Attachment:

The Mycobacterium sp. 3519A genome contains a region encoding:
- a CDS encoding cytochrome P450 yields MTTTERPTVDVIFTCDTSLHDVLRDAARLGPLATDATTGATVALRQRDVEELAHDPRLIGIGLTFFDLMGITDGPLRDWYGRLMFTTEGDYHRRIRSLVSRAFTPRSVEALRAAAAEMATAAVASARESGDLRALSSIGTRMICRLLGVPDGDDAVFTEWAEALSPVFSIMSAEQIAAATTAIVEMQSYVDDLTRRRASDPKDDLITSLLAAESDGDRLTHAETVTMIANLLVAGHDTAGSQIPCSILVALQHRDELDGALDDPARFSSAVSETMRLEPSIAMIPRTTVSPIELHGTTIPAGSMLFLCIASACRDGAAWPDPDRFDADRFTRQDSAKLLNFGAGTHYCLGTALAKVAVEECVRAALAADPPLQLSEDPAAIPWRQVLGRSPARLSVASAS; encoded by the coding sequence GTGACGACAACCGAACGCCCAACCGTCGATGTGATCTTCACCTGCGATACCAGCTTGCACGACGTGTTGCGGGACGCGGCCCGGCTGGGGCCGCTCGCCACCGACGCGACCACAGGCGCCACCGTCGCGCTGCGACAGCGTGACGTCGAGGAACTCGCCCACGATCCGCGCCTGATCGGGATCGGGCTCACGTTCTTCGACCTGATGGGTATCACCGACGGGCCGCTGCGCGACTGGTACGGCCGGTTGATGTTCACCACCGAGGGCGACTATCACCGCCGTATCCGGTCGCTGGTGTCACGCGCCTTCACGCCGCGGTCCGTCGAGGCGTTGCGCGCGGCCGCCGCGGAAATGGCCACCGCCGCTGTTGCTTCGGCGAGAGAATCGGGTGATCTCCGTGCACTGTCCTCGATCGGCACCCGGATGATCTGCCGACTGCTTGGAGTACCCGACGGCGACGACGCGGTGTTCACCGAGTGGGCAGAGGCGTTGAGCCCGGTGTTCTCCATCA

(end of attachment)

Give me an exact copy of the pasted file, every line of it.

The Mycobacterium sp. 3519A genome contains a region encoding:
- a CDS encoding cytochrome P450 yields MTTTERPTVDVIFTCDTSLHDVLRDAARLGPLATDATTGATVALRQRDVEELAHDPRLIGIGLTFFDLMGITDGPLRDWYGRLMFTTEGDYHRRIRSLVSRAFTPRSVEALRAAAAEMATAAVASARESGDLRALSSIGTRMICRLLGVPDGDDAVFTEWAEALSPVFSIMSAEQIAAATTAIVEMQSYVDDLTRRRASDPKDDLITSLLAAESDGDRLTHAETVTMIANLLVAGHDTAGSQIPCSILVALQHRDELDGALDDPARFSSAVSETMRLEPSIAMIPRTTVSPIELHGTTIPAGSMLFLCIASACRDGAAWPDPDRFDADRFTRQDSAKLLNFGAGTHYCLGTALAKVAVEECVRAALAADPPLQLSEDPAAIPWRQVLGRSPARLSVASAS; encoded by the coding sequence GTGACGACAACCGAACGCCCAACCGTCGATGTGATCTTCACCTGCGATACCAGCTTGCACGACGTGTTGCGGGACGCGGCCCGGCTGGGGCCGCTCGCCACCGACGCGACCACAGGCGCCACCGTCGCGCTGCGACAGCGTGACGTCGAGGAACTCGCCCACGATCCGCGCCTGATCGGGATCGGGCTCACGTTCTTCGACCTGATGGGTATCACCGACGGGCCGCTGCGCGACTGGTACGGCCGGTTGATGTTCACCACCGAGGGCGACTATCACCGCCGTATCCGGTCGCTGGTGTCACGCGCCTTCACGCCGCGGTCCGTCGAGGCGTTGCGCGCGGCCGCCGCGGAAATGGCCACCGCCGCTGTTGCTTCGGCGAGAGAATCGGGTGATCTCCGTGCACTGTCCTCGATCGGCACCCGGATGATCTGCCGACTGCTTGGAGTACCCGACGGCGACGACGCGGTGTTCACCGAGTGGGCAGAGGCGTTGAGCCCGGTGTTCTCCATCA